SEC reverses position on environmental and social shareholder resolutions.

Move to broaden shareholder AGM remit welcomed by SRI investors.

A major policy reversal by the Securities and Exchange Commission (SEC) to allow shareholder resolutions looking at companies’ environmental and social risks has been welcomed by SRI investors. Similar resolutions had previously been blocked under policies dating back to the Bush administration. The re-interpretation is timely for the 2010 proxy season, given that most resolutions are filed in November. The move was unveiled in new guidance by the SEC’s Division of Corporation Finance under new director Meredith Cross. As a result, companies will no longer be able to automatically exclude resolutions seeking information on the risks of environmental, human rights and other social issues. The SEC said it had recently seen a “marked increase” in the number of so-called no-action requests from companies seeking to exclude related shareholder filings. From now on, the SEC said shareholder resolutions would be evaluated on the basis of whether they raise an important social risk , not solely whether they inquire as to financial risks associated with such issues. The SEC said: “The board’s role in the oversight of a company’s management of risk is a significant policy matter regarding the governance of the corporation. In the light of this recognition, a proposal that focuses on the board’s role may transcend the day-to-day business matters of a company and raise policy issues so significant that itwould be appropriate for a shareholder vote.” The shift follows a campaign by investor groups, which have been lobbying President Obama and which met the SEC in September to discuss the issue. The guidance states: “As most corporate decisions involve some evaluation of risk, the evaluation of risk should not be viewed as an end in itself, but rather, as a means to an end. In addition, we have become increasingly cognizant that the adequacy of risk management and oversight can have major consequences for a company and its shareholders.” Stu Dalheim, director of shareholder advocacy at the Calvert Group, called it “a significant validation of shareowner rights”. Tim Smith of Walden Asset Management, said: “Now investors are free to craft language for resolutions, including the obvious point that an issue like climate change may create financial or reputation risk for shareowners. This opens the door for frank and candid discussion and votes on how various issues affect shareholder value.” The SEC has also revised its position on investor proposals seeking reports on CEO succession planning. It states “CEO succession planning raises a significant policy issue regarding the governance of the corporation that transcends the day-to-day business matter of managing the workforce”.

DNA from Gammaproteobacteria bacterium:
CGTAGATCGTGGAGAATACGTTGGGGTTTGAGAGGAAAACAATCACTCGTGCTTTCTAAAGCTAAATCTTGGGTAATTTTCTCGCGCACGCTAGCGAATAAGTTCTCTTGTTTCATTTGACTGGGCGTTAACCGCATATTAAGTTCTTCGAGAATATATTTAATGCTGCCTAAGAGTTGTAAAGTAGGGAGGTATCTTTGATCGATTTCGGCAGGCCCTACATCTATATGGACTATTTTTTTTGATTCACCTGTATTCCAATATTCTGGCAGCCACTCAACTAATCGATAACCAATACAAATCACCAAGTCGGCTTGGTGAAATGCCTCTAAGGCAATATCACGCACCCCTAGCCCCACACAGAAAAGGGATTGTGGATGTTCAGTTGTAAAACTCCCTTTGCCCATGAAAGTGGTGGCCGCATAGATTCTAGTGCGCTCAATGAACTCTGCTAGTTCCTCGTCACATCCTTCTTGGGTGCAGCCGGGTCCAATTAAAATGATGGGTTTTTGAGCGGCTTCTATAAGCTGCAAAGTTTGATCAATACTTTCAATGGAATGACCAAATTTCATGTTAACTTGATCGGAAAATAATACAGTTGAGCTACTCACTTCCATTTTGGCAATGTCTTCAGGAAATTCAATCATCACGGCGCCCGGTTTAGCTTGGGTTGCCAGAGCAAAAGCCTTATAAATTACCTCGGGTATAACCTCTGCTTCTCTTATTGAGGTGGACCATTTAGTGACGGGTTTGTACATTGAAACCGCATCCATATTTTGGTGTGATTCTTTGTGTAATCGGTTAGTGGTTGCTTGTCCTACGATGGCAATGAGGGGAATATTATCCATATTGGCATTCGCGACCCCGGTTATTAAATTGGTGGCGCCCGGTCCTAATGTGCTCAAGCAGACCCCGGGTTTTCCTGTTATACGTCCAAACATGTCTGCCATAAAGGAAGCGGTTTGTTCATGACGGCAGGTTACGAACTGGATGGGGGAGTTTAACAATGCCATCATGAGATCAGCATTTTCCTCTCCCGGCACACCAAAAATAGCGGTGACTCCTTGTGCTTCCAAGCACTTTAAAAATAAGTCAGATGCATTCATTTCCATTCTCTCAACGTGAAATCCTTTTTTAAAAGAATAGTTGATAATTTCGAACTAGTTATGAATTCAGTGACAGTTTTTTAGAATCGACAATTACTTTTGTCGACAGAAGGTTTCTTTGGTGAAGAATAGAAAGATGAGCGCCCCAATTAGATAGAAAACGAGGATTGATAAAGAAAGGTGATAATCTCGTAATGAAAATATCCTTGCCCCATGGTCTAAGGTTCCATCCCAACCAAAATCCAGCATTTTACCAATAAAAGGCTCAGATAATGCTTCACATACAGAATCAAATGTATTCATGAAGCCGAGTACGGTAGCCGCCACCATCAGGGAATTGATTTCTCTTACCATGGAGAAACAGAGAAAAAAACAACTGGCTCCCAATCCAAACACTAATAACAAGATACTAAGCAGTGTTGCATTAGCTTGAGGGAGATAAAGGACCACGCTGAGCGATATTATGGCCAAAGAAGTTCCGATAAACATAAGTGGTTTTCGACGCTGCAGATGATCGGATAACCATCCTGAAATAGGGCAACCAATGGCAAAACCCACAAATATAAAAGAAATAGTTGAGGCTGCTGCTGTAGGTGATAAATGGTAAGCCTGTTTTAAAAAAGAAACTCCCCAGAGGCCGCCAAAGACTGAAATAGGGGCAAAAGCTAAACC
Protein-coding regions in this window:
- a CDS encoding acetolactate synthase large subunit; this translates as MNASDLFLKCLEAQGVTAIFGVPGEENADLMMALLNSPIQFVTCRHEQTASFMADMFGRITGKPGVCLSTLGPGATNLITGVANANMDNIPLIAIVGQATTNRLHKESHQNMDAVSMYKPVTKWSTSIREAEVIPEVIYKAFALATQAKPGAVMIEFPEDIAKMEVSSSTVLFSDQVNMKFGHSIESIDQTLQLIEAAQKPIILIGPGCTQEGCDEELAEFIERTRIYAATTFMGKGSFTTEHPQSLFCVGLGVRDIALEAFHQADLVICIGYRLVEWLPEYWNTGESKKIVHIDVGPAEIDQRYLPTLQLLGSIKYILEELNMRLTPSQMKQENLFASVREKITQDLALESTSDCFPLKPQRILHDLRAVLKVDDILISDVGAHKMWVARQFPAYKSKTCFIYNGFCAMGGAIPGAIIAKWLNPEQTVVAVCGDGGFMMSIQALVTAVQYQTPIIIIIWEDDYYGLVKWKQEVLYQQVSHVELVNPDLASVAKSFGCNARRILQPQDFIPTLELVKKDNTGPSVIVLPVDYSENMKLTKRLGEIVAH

Link to SEC guidance